Snaking across fields and up through a stream we finally arrived at the camp. Revealing itself through the camouflage of trees I saw a large straw teepee/wigwam dominating two smaller straw huts and a lean-to. Excitement rose and we dashed into the camp that had been built for us.
Bearing in mind that until this point no one knew what to expect, but my driver had let slip that there had been a lot of work that went into building the camp. It was an inspiring sight; an untouched Stone Age camp ready for action. As we closed-in some of us ran around whilst others peered on, our speeds of movement was mostly dictated to by our individual levels maturity.
I couldn’t keep a smile from my face and believed for the first time that I might have just been afraid of the unknown and perhaps the original concept I was sold was actually becoming a reality.
Like a herd of African game animals we smashed our way through the camp. Discovering and showing, moving and misplacing things, until the camera’s had caught enough of the excitement and Klint gathered us together for the final wrap-up before we were left to our own devices.
I was keen to fulfil Klints advice, he was, after all, the expert on Mesolithic culture and his suggestions were all for our benefit. You see the funny thing is that if our group was prepared to listen and take the advice as well as use our own initiative we would’ve made much better progress.
It would have been an actual success in terms of the programmes original proposition. But when you have a ten-part, two month, brand new show set to shoulder out Big Brother you can’t really have a group of people taking advice and using initiative. You need instability built-in but you need to count on that.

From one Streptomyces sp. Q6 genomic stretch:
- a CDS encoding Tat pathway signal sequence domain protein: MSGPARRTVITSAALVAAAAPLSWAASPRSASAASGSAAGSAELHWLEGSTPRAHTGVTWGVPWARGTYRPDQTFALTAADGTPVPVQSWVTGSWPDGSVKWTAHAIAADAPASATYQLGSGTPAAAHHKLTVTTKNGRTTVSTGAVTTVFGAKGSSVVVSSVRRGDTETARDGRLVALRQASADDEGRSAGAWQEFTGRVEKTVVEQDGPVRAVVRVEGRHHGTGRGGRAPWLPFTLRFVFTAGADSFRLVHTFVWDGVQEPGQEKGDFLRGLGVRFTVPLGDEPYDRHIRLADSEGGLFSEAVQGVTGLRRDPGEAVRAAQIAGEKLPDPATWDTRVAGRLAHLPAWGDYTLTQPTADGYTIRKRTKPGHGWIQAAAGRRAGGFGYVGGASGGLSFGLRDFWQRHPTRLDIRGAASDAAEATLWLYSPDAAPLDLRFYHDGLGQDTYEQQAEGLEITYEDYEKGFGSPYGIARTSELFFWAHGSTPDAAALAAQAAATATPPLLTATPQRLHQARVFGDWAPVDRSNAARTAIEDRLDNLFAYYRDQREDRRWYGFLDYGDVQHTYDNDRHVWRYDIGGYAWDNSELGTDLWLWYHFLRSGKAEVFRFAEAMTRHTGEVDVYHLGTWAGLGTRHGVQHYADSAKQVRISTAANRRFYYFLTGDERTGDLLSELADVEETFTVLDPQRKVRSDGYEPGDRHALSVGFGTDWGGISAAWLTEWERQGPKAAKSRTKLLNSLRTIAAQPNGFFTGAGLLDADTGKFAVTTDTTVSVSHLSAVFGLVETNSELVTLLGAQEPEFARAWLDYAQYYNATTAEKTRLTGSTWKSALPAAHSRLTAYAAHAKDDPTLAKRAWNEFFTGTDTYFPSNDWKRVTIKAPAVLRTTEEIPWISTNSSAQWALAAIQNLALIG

Although I have never worked on a ‘Reality’ TV show I understand that all stories are driven by conflict and drama. I argue that the conditions and environment would’ve been testing enough with a group of people more capable to deal with the premise, but that’s just not dramatic enough.
Someone breaking down because they’re dead fall traps have been unsuccessful for seven days straight just isn’t as juicy as someone stealing food. Everything gets reduced to the primitive and it’s the most simple formula possible: place a bunch of people without anything in common in a high-pressured environment and watch them crack.
All Klints’ advice was ignored. We fashioned no map, made no decent quantity of cordage. All over the camp there were items too specialised for our minds to comprehend.
You see, from my research and confirmed by Klint, was a fact that the Stone Age man was as clever as us, their cognition’s – their thinking – is the same as ours now. Not in terms of understanding, obviously we interpret the world different but to be simplistic about it; my point is that they had no less brain cells or capacity for learning. Our ancient ancestors were clever as hell! But you take 20 of them and leave them in a semi-detached for 2 months and you could guarantee they’d be dead by the 4th week!